We hike into the boulders a short distance to see the small cave paintings left by earlier travelers an estimated 5,000 – 10,000 years ago. We sit in quiet reverence, paintings overhead as we crouch to fit under the rock overhang that is less a cave than a shelter from the bright sun. Back in the van to this place where will stay for almost a week. Untypically, it is a windless day here in Bahia, and warm, and the students and Tom test the waters and go for a swim. Annabelle, Britney and I decline. This may be Mexico, but it ain’t Acapulco.

Antonio has found Mauro, and has brought him back to say hello. Mauro is Italian but has lived here in Baja for who knows how many years. He greets us all with warm hugs and the uninhibited kisses-upon-cheeks that Latinos and Europeans seem to bestow so naturally and we Americans receive so awkwardly. We met Mauro and his wife Patty and their two young, adorable children just a year ago – they have a lovely super-adobe home perched on a hillside halfway up a large mountain overlooking the town of Bahia de Los Angeles, or Bay of LA as we like to shorthand it to. Mauro is as energetic and non-stop as Antonio – I am not sure what a conversation between the two of them would even sound like. Mauro heads a government funded project to clean up the trash that is pretty much everywhere; he created and runs the recycling center. He writes the grants that bring in the money, hires locals (mostly women supporting their families) to gather the trash and then teaches them to separate and process it so that it can be sold. He and his crews have created mountains of colored glass, separated by color, that they will next turn into art glass pieces, using a powerful and expensive furnace (also procured by grant funds) to melt the glass that 22 otherwise unemployed workers will transform into functional art. These pieces will be sold around the world, mostly in the US, I’m guessing. It’s an ambitious project and while it is moving into its current phase, Mauro and Patty are opening a little pizza and coffee place in town, for “something to do”. Amazing what one can accomplish when internet is not at one’s fingertips, iPhones are still a world away, and television is non-existent. There are ecosystems to preserve and sea turtles to protect, trash to re-direct and relationships to nurture. Even in this remotest of remote places on earth there are cottage industries to build, communities to support, art to be made, and cultures to mix.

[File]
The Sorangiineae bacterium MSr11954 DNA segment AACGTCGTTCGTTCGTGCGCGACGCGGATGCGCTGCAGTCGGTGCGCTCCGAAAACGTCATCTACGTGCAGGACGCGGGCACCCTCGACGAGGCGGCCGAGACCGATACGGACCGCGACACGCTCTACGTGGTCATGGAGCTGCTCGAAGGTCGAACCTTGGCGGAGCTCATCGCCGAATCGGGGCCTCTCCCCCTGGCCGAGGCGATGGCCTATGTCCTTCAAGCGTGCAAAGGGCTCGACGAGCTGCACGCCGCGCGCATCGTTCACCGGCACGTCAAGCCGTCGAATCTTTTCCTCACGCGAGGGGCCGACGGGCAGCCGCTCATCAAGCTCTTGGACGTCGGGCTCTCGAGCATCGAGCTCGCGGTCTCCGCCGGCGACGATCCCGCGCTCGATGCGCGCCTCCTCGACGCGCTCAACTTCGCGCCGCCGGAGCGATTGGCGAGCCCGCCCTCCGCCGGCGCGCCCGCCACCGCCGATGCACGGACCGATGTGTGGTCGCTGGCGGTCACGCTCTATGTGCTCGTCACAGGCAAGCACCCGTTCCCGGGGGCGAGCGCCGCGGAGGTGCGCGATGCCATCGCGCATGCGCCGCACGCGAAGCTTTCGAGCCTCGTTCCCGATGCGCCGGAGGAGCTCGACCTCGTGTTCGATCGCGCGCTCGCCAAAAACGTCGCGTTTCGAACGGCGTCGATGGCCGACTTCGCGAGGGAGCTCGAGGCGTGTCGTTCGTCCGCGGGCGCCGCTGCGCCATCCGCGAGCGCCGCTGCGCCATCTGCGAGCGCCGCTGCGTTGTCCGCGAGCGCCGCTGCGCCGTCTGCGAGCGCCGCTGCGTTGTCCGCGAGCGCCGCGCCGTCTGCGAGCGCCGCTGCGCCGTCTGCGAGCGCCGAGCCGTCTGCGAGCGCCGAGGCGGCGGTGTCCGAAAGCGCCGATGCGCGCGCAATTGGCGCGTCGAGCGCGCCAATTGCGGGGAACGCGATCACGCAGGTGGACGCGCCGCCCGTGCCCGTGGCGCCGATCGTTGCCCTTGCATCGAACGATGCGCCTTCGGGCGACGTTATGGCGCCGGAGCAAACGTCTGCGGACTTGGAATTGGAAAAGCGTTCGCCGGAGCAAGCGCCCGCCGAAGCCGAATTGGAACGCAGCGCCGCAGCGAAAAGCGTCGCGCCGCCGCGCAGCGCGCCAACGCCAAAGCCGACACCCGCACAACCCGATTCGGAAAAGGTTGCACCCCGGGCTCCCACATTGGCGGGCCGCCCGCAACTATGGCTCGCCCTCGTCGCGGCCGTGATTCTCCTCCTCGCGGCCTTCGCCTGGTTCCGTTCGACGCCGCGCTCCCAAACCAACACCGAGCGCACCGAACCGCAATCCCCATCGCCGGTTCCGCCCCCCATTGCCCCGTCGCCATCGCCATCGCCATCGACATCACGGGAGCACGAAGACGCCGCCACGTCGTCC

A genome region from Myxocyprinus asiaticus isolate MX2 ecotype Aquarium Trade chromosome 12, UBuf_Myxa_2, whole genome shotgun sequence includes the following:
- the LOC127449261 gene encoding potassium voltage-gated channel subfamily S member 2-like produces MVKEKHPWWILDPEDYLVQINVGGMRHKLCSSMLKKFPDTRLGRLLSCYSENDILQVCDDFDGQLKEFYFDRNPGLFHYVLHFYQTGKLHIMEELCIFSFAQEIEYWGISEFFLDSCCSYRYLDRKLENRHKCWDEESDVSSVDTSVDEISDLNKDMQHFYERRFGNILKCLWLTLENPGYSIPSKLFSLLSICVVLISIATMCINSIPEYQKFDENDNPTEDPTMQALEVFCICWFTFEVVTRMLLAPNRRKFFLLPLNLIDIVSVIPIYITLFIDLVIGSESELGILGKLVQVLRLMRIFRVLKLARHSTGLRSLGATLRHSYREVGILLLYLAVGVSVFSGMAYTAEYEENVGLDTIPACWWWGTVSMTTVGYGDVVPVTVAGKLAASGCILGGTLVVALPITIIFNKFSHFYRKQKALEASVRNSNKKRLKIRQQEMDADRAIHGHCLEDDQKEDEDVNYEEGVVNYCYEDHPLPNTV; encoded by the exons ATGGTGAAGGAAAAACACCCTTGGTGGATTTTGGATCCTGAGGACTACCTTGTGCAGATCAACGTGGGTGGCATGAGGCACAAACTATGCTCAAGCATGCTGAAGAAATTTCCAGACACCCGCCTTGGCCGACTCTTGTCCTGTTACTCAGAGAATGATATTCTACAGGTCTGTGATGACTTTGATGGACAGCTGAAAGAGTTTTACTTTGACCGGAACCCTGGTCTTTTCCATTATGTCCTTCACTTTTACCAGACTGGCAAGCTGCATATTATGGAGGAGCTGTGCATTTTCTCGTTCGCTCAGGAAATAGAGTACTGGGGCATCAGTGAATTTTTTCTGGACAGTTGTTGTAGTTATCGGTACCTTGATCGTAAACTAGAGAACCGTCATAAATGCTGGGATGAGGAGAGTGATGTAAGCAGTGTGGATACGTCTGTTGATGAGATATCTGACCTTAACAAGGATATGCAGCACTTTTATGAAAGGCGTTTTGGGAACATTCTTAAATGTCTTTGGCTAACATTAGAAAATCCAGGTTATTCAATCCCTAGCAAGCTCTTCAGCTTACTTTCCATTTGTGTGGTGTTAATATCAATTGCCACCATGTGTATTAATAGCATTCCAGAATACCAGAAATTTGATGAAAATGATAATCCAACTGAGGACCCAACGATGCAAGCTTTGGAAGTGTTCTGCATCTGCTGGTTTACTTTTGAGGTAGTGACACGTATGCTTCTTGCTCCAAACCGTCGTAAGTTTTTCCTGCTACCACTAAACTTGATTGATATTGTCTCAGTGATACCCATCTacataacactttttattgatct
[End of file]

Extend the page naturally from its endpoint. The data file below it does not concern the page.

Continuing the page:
This is our time of pilgrimage, when we step away from the familiar and comfortable and into the yet-to-be, the unpredicted and unpredictable, the unknown and unknowable. It is in the unfamiliar that we learn more of who we actually are and who we want to become, not in the sense of a professional or social persona, but rather in the deepest human sense. Today as we barreled down the peninsula, we listened to Lily Yeh describe her experience in the inner city of North Philadelphia as she faced her first large-scale city lot transformative art project.

“I was invited to create a park in an abandoned lot in inner city N Philadelphia. And I think that began my journey, but I actually was very scared, very reluctant, didn’t want to and almost chickened out. And then, at that moment, wanting to withdraw, my voice, my inner voice spoke to me in a very fragile, but very clear message: it said that if you don’t rise to the occasion then the best of you will die, and the rest will not amount to anything.”

Inner city Philadelphia or far down the Baja California peninsula, it is no different. Facing the unknown, feeling the fear, and hearing that inner voice tell you that if you back down now, the best of you will die. It is these crossroads that offer us no choice, and no relief. We walk into the void or we lose a vital part of ourselves. Hopefully, there is no choice to make.